We need a global overhaul of the way we value girls and women.
By Jessica Mack
July 11, 2011
If you were to have only one child, and could choose its sex, would you prefer a boy or a girl? If you secretly thought “boy,” or had the guts to say it out loud, then you’re not alone.
A recent Gallup poll showed that Americans prefer boys over girls, by about 40 percent to 28 percent, while about one-quarter had no preference. Perhaps not surprisingly, women reported a greater preference for girls while more men preferred boys, but men did so to a much higher degree. Age, education level and political leanings of respondents were also recorded, with a curious result: young, lesser educated men were the biggest champions of baby boys.
But what does it all mean? Sometimes a poll is just a poll, but sometimes it’s more. This same poll was taken 10 times since 1941 with nearly identical results each time. The lives of women have changed tremendously over the past 60 years, yet there seems to be something fundamentally askew. Are boys “easier” to raise? Do prospective parents want to shield their hypothetical daughters from a life of cat calls and glass ceilings? Is it a safety net thing? Sheer whim?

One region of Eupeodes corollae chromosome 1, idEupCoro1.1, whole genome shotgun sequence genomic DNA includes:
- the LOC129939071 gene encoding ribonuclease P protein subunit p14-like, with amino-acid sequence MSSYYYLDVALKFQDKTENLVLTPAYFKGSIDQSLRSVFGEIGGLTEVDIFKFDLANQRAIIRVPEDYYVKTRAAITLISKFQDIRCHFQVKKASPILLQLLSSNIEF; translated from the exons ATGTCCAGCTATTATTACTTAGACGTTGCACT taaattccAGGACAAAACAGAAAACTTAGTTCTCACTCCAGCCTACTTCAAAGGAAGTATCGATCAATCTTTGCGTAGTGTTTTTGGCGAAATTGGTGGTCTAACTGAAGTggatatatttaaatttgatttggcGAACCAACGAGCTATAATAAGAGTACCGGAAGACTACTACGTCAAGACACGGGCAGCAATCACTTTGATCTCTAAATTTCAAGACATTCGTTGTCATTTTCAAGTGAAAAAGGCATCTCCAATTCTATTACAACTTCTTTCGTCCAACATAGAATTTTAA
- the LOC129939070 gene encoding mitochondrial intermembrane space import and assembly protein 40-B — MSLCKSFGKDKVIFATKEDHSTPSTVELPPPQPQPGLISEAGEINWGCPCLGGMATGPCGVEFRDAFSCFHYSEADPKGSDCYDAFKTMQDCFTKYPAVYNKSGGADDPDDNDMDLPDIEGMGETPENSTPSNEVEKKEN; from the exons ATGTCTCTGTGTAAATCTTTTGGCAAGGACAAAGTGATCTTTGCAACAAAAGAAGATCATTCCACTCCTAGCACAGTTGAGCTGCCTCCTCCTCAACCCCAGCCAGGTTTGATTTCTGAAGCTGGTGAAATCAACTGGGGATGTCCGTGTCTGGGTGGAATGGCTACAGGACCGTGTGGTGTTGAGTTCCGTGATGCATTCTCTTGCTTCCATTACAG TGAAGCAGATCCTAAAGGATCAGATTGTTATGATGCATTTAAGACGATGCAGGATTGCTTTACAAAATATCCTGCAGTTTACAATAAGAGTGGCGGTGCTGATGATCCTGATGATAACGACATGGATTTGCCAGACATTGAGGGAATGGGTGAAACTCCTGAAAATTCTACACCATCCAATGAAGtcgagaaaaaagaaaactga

I think the cause for alarm here is not necessarily in the varying gender preferences of men and women, but the extremes to which those preferences can manifest. While sex-selective abortion is not a major issue in the US (yet, or that we know of), the line between theoretical preference and active discrimination is fine.
Since Amartya Sen framed the issue of “100 million missing girls” more than two decades ago, it has gathered momentum as a shocking, shameful and somehow unstoppable epidemic. Sex-selective abortion in India, neglect and abandonment of baby girls in South Korea, female infanticide in China — the stories are sad and gruesome, with very real demographic effects. The issue is once again very much on the radar with Mara Hvistendahl’s new book on sex-selective abortion, adding a spark to the kindling of abortion issues in the US.